The Format Recognition and Protection Association (FRAPA) has released a “Declaration of Cooperation,” aimed at stemming what the organization calls the “weaponization” of the global exchange of intellectual property.
The declaration, written by Phil Gurin (pictured), FRAPA co-chairman and president and CEO at The Gurin Company, was crafted following a phone call with FRAPA’s managing board, according to Gurin, and adopted by FRAPA after the most recent edition of MIPCOM, during which the organization shared concerns with event organizer Reed Midem for naming China as the “Country of Honour” for 2018.
As first reported by TBI Vision, FRAPA released an open letter to Reed Midem pointing to recent allegations of IP theft against various Chinese broadcasters and platforms, as well as current government regulations in China that have resulted in a significant decrease in imported titles and adapted international formats permitted to air via broadcasters or streaming platforms.
Still, rather than focusing on one territory or set of concerns, Gurin says the intent of the declaration is to unite all stakeholders in the industry behind the idea that collaboration is key to a healthy creative community.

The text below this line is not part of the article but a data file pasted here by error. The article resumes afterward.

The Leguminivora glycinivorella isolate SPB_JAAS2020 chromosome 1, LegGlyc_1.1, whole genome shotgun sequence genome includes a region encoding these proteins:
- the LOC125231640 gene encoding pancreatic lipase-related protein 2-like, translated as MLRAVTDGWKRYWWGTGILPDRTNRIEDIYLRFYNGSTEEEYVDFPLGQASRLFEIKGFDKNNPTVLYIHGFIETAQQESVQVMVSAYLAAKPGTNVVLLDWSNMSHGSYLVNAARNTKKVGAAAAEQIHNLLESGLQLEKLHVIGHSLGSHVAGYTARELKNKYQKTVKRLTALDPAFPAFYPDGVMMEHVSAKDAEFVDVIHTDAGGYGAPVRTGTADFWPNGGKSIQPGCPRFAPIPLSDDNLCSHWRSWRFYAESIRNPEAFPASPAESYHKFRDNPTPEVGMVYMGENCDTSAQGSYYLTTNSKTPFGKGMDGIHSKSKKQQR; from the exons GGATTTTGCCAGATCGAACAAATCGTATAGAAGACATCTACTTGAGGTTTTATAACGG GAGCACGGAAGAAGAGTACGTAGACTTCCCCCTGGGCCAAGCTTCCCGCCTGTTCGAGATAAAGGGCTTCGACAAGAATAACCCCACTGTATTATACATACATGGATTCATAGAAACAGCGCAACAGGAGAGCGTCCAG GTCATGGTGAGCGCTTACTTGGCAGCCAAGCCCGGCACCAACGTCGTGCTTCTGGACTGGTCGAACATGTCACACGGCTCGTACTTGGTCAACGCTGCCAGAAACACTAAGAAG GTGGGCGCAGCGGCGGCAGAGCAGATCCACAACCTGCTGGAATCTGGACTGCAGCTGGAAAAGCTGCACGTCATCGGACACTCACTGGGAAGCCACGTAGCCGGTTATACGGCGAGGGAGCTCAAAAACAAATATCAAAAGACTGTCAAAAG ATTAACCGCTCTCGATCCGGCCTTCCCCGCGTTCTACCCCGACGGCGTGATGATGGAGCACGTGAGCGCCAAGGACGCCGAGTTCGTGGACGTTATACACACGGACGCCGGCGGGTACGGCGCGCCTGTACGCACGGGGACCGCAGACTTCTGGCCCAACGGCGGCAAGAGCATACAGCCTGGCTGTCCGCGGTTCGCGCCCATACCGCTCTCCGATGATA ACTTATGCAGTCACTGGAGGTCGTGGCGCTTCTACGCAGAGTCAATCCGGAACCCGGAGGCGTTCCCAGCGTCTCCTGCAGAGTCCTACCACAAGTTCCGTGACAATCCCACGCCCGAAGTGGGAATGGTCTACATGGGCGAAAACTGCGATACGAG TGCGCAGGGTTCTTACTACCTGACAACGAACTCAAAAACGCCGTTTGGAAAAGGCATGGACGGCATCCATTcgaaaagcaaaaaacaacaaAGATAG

“The main thing is that hopefully, people will say, ‘Yes, we can get behind these 10 points. We can see how they can help us,’” he tells realscreen.
“We’re choosing the words ‘collaboration’ and ‘cooperation’ very specifically – it’s not about anyone ‘versus’ anyone else.”
In releasing the declaration to the wider world, FRAPA says the document, issued last Thursday (November 22) by the organization, “is meant for every stakeholder in the format industry, not just FRAPA members,” and “attempts to clearly state the principals we hold dear and valuable.”
Among the 10 items in the document: “The ideas of the artist are good and valuable and have inherent monetary value”; “the value of a created work is negotiable but sacrosanct to the integrity of the global intellectual property industry”; and “Intellectual property is a protectable idea and should never be infringed upon by outright copying or theft. Do not rip someone off.”
Other areas covered within the declaration include respecting of contracts and timely payment, resolving disputes in a transparent and honorable fashion, and the detrimental impact of trade barriers upon the creative industries.
As for the issues surrounding IP theft that were most recently highlighted during MIPCOM, Gurin says that while no firm plans have yet been established to discuss them in full at a future edition of MIPTV or MIPCOM, the lines of communication are open. The release of the declaration provides some talking points for such discussions going forward.
“We’ve expressed our awareness of the issue, they’ve heard us, and we have time to work on a forum or platform where stakeholders from all side of the equation can get together and talk,” he says of communications with MIP organizers Reed Midem. “The best way for everyone to figure out the future is to work on it together.”